Back Injury Prevention Safety Guide (Spanish)
Poster: Back Injury Prevention
Poster: Back Injury Prevention (Spanish)
Poster: Back Injury - Heavy Lifting
Poster: Back Injury - Lifting
Poster: Back Injury - Moving
Poster: Back Injury - Ruin Your Day
Poster: Back Injury - Test the Load

Most back injuries are preventable. Prevention requires understanding how and why injuries occur, training and following safe lifting practices, supervision, and workplace changes, when appropriate. As amazing as the human back is, it is designed to primarily carry upper body weight. The back is most efficient at this when upper body posture is vertical. As the upper body bends forward at the waist, back muscles must work harder to keep from falling forward. The back muscles’ leverage is about 10 to 1, which is not an efficient ratio. For example, a 20-pound box causes the lower back to feel 200 pounds of force and a 50-pound box causes 500 pounds of force. The greater the force on the lower back, the greater the risk for back injury.

When bending over at the waist to lift an object, the back must also lift upper-body weight which creates additional force on the lower back. Most back injuries occur while bending over and lifting, lifting an object away from the body, or lifting an object that is too heavy. Preventing these types of injuries requires reducing the force on the lower back. For example, by simply moving a 50-pound box that is 20 inches away from the back to 10 inches, the force on the lower back drops from 500 pounds to 250 pounds. Moving the box 10 inches closer to the back cuts the force on the lower back by 50 percent and reduces the risk for injury.

To reduce and/or prevent back injuries, follow the eight rules of safe lifting practices:

  1. Keep your back straight.
  2. Keep the load close to your body.
  3. Use your legs to lift. Bend your knees, not your waist.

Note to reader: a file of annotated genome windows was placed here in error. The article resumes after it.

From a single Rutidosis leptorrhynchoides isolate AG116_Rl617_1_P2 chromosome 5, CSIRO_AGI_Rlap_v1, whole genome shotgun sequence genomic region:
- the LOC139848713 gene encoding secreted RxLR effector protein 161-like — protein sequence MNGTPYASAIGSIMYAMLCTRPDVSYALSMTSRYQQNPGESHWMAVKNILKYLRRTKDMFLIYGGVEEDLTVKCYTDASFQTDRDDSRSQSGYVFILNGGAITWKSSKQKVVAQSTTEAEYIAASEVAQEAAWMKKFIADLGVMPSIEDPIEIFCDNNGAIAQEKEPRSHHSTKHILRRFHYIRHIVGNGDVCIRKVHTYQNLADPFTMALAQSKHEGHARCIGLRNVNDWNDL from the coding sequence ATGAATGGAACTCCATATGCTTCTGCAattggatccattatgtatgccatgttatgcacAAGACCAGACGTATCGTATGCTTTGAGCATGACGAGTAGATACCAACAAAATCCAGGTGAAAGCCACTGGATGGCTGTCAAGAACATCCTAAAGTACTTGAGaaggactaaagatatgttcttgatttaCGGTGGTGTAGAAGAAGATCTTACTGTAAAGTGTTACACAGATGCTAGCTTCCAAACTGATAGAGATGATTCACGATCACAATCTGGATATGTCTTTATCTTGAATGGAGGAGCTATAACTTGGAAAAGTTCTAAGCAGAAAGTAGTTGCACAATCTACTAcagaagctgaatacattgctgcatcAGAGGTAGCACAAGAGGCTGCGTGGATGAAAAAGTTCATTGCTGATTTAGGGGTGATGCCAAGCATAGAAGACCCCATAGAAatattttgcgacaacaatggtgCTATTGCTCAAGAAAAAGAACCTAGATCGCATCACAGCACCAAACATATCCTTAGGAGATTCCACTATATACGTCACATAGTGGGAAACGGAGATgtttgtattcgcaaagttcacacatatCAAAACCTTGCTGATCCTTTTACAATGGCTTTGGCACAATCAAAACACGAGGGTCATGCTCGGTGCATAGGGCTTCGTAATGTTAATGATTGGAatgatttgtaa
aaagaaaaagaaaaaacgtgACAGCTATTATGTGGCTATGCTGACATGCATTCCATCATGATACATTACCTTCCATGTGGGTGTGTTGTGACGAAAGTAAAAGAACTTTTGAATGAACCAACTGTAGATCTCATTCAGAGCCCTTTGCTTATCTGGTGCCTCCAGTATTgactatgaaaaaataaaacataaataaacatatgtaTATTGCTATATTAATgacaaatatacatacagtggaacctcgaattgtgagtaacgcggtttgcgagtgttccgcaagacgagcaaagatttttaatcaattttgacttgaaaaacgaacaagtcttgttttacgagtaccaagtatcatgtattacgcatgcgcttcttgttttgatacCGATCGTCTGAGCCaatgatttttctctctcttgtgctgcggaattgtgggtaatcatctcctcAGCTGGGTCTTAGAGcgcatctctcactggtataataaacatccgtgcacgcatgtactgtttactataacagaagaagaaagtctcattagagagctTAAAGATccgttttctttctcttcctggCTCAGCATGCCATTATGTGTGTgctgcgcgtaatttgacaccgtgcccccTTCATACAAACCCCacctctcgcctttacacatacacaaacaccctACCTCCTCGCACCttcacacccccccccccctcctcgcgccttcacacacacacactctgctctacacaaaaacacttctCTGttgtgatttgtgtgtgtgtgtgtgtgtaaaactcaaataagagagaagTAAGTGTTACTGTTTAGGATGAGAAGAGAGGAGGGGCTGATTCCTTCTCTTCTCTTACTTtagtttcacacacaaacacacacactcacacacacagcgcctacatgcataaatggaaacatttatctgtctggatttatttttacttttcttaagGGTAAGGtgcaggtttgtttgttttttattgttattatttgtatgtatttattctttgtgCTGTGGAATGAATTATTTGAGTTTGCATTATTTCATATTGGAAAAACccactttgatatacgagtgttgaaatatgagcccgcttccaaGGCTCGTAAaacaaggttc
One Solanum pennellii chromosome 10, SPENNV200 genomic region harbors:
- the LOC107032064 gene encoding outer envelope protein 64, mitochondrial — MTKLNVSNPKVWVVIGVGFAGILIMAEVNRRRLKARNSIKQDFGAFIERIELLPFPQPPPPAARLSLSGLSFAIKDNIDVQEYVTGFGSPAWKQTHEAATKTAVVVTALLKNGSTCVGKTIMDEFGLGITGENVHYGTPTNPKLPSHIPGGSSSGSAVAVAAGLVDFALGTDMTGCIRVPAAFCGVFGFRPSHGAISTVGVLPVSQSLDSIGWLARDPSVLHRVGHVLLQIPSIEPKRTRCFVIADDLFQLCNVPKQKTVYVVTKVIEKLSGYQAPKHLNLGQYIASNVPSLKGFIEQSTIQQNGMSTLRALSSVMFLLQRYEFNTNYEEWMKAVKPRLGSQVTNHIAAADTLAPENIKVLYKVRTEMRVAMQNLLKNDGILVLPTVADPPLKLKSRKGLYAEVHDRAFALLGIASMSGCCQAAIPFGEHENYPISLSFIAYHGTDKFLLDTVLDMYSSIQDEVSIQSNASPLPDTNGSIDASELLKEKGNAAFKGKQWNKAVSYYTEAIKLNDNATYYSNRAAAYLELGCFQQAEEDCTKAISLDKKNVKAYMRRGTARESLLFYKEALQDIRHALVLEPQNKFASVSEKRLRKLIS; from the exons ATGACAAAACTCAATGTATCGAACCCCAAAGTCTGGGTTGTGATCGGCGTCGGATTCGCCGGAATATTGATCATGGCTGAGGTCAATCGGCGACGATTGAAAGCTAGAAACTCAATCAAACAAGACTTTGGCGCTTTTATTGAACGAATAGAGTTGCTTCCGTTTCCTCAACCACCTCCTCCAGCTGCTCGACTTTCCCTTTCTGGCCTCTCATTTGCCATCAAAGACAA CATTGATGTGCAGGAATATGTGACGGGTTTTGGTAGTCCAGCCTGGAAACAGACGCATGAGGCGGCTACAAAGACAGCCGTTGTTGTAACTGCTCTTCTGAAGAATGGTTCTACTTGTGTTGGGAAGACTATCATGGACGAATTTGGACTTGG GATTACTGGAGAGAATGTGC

4. Don’t twist when lifting.
  5. Think about the lift. What will make the lift safe? The greatest cause of back injury is habit. Most workers lift incorrectly because they do not consciously think about lifting.
  6. Test the weight of the object to be lifted. Can it be handled safely?
  7. Supervise safe lifting practices to break bad lifting habits.
  8. Use mechanical or ergonomic devices if lifts are frequent. Devices that minimize the number of lifts, the lifting distance, and the lifting load weight include conveyors, hoists, forklifts, adjustable pallet lifts, and lift assists.

Often packaging can be redesigned to reduce the package weight. The packaging size can even be increased, but bulk-loading equipment is then required instead of manual handling. Changes should be made with the intention to prevent injuries and maintain or increase productivity. Fewer back injuries result in increased productivity, reduced damage costs, lower workers' compensation costs, and an improved bottom line.

Additional Resources
WCF Insurance Safety Department
(385) 351-8103

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NOTICE: This guide may make reference to the Occupational Safety and Health Administration (OSHA) regulations; however the guide is not legal advice as to compliance with OSHA or other safety laws, codes, or regulations. Compliance with OSHA and other safety laws codes or regulations, and maintaining a safe work environment for your employees remains your responsibility. WCF Insurance does not undertake to perform the duty of any person to provide for the health or safety of your employees. WCF Insurance does not warrant that your workplace is safe or healthful, or that it complies with any laws, regulations, codes, or standards.